Maka lazily dragged the cloth across the counter of the dingy diner her dad owned, the neon sign near the front door proudly announcing they were open 24 hours a day. When she was a kid, she had thought it was kind of cool, especially since she always saw odd and interesting people enter the dingy restaurant after the sun set. Now, the endearment was over and Maka felt like the customers were mostly always vile men that she despised completely. It was unfortunate as she was in charge of the place while her dad took care of some affairs. She shook her head, refusing to let her father's behavior ruin her mood.
She always took the night shift, while her dad came back by dawn to take over her place. They had considered hiring someone to help them, but had decided against, firstly because as her father proudly announced to anyone willing to hear, "it's a family business!" And secondly, because their profits weren't that big, and they couldn't really afford someone else staying there. Especially since most of the times, the diner was empty. That was the state Maka found it in, save for an old lady, covered in a dark cloak, who Maka suspected was sleeping. She decided to let the women rest, and the place was quiet enough that even she felt like her eyes would close any second now. It had been a pretty uneventful night, like most were, and she wished something would happen.
And then the bell above the door rang and Maka's eyes turned to it and were met by burning red, red eyes and she couldn't help but smile. The boy that was slowly dragging himself to the counter, half asleep, was her favorite customer. Not only did his appearance intrigue her, but the way he always seemed to forget they had ever talked made her imagination run wild when it came to the stories the boy had to tell and why he always seemed so tired, showing up at the weirdest times of the day.
She stopped cleaning and moved to stand in front of him, the cloth thrown in the sink and she placed one hand at her hip. "What will it be today?"
He looked up at her, smiling softly, without showing his teeth, "I'd say it's better to start with a coffee, Blondie."
She felt her cheeks heat up and casually turned around to make the said coffee. Shouldn't she, a barmaid, be accustomed to being called pet names by strangers? Very handsome strangers, she thought, before shushing herself and turning her face into the friendly and heatless expression she usually worn.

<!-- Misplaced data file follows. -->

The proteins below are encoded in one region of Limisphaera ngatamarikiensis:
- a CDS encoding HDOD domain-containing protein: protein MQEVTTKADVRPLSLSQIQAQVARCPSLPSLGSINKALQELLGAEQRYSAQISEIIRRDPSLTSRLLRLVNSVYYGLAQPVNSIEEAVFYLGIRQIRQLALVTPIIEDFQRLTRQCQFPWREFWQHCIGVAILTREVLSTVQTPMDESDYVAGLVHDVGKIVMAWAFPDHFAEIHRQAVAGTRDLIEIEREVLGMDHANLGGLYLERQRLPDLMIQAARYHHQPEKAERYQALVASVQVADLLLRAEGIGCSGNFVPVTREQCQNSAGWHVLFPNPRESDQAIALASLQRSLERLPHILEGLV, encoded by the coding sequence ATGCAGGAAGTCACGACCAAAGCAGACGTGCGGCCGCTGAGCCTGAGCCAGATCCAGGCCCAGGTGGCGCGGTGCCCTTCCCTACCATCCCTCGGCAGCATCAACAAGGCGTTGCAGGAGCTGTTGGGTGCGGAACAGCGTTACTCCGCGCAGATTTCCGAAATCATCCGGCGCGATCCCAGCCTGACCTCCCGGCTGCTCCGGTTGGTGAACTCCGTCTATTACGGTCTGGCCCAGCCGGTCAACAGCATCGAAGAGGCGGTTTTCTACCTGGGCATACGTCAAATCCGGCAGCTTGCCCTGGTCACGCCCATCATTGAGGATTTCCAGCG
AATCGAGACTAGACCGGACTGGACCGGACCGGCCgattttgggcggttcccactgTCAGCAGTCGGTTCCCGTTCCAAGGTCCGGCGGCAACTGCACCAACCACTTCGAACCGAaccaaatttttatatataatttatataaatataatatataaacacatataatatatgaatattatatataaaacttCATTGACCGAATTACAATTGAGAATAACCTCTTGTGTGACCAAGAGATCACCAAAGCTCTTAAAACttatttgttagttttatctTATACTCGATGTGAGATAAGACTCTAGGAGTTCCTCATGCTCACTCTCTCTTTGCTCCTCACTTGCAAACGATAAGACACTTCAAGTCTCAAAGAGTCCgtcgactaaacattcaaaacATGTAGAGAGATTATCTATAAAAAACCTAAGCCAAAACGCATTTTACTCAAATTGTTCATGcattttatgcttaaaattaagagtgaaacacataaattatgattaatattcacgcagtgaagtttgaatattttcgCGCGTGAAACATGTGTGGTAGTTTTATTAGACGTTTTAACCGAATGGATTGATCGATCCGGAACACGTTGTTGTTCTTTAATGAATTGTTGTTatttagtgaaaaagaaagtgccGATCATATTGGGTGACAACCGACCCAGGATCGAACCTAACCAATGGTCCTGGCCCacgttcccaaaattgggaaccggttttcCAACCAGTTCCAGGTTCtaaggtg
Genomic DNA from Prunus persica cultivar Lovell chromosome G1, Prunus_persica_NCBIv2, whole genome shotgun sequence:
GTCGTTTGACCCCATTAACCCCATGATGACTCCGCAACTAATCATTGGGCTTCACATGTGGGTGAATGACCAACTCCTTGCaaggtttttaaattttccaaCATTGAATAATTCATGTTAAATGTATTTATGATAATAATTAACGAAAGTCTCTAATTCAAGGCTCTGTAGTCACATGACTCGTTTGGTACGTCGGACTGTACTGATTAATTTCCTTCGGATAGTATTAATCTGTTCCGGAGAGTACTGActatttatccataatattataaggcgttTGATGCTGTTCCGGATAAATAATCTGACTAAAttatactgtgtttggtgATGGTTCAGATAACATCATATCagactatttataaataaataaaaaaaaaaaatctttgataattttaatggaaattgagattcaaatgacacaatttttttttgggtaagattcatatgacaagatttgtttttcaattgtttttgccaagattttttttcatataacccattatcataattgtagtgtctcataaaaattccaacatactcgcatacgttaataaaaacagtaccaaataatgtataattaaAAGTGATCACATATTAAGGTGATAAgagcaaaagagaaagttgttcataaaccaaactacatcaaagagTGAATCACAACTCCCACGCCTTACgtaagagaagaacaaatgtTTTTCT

"Here," and she placed the cup in front of him, only half turning away from him so she could still see him from the corner of her eye. He quickly emptied the cup's contents and Maka intently watched the way his eyes closed and the way his throat moved before she caught herself and fully turned around, admonishing herself. He was just a boy that usually came to her diner at hours when anyone else would be asleep and always looked like he should be sleeping already. No need to get all worked up over him, no matter how good-looking he was.
She was so absorbed in her thoughts that it was only the gentle tap on her elbow that snapped her to reality. "Hey, don't mean to bother," he drawled, voice husky and eyes drooping, "but could you get me another coffee, maybe?" He asked, smiling again, before laying his head on the counter.
She was going to turn and take his order, because you never denied an order to a client, but the words left her lips before she could stop herself. "All that coffee can't be good for your health." She almost regretted saying it, but he snorted and she decided that it was okay.
"Can't sleep." He said, smile sardonic, "Besides, it's freezing outside. Coffee warms you up." He continues, managing to shrug even while half laying on the counter.
"Well, there are other warm things besides coffee." She insisted, hands on her hips because the bags below his eyes looked really bad and coffee wasn't going to help him.
"Alright." He said, and Maka would swear that she could see amusement in his eyes. "What do you have for me?"
"There's cake." She offered, sheepish, thinking about the chocolate cake that was still in the oven, made for her and her father, and not the customers, but she figured it'd be okay. "Chocolate cake."
He stood straighter, grinning, and she got a glimpse of the sharp teeth he tried so hard to hide. "That's my favorite." He announced, and he seemed alive, for once, and Maka couldn't help but grin back at him.
"It's in the back, I'll go see if it's ready to take out of the oven." She said, and she was almost at the kitchen when she turned back, and found him staring at her. "Don't go anywhere, alright?"
"There's no where else I'd like to go."